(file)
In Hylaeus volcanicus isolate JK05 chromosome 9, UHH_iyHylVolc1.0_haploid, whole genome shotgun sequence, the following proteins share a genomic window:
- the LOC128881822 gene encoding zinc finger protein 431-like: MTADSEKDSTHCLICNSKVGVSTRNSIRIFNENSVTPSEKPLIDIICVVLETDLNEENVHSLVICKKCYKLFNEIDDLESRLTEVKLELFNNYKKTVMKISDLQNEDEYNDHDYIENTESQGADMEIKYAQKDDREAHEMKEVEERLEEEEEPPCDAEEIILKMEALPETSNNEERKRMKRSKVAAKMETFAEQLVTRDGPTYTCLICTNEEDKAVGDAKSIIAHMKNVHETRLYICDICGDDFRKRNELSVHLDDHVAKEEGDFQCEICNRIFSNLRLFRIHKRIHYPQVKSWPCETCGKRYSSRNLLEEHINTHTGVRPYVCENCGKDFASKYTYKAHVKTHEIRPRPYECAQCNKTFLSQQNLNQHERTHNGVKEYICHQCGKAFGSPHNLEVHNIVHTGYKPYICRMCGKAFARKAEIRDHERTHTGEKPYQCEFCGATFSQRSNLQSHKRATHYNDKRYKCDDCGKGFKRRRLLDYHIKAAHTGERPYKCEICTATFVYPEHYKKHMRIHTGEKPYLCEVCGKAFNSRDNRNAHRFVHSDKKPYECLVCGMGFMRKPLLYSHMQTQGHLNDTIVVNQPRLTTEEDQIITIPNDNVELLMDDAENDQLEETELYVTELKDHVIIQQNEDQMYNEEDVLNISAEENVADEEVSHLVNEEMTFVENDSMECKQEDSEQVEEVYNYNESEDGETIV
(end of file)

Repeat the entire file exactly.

In Hylaeus volcanicus isolate JK05 chromosome 9, UHH_iyHylVolc1.0_haploid, whole genome shotgun sequence, the following proteins share a genomic window:
- the LOC128881822 gene encoding zinc finger protein 431-like: MTADSEKDSTHCLICNSKVGVSTRNSIRIFNENSVTPSEKPLIDIICVVLETDLNEENVHSLVICKKCYKLFNEIDDLESRLTEVKLELFNNYKKTVMKISDLQNEDEYNDHDYIENTESQGADMEIKYAQKDDREAHEMKEVEERLEEEEEPPCDAEEIILKMEALPETSNNEERKRMKRSKVAAKMETFAEQLVTRDGPTYTCLICTNEEDKAVGDAKSIIAHMKNVHETRLYICDICGDDFRKRNELSVHLDDHVAKEEGDFQCEICNRIFSNLRLFRIHKRIHYPQVKSWPCETCGKRYSSRNLLEEHINTHTGVRPYVCENCGKDFASKYTYKAHVKTHEIRPRPYECAQCNKTFLSQQNLNQHERTHNGVKEYICHQCGKAFGSPHNLEVHNIVHTGYKPYICRMCGKAFARKAEIRDHERTHTGEKPYQCEFCGATFSQRSNLQSHKRATHYNDKRYKCDDCGKGFKRRRLLDYHIKAAHTGERPYKCEICTATFVYPEHYKKHMRIHTGEKPYLCEVCGKAFNSRDNRNAHRFVHSDKKPYECLVCGMGFMRKPLLYSHMQTQGHLNDTIVVNQPRLTTEEDQIITIPNDNVELLMDDAENDQLEETELYVTELKDHVIIQQNEDQMYNEEDVLNISAEENVADEEVSHLVNEEMTFVENDSMECKQEDSEQVEEVYNYNESEDGETIV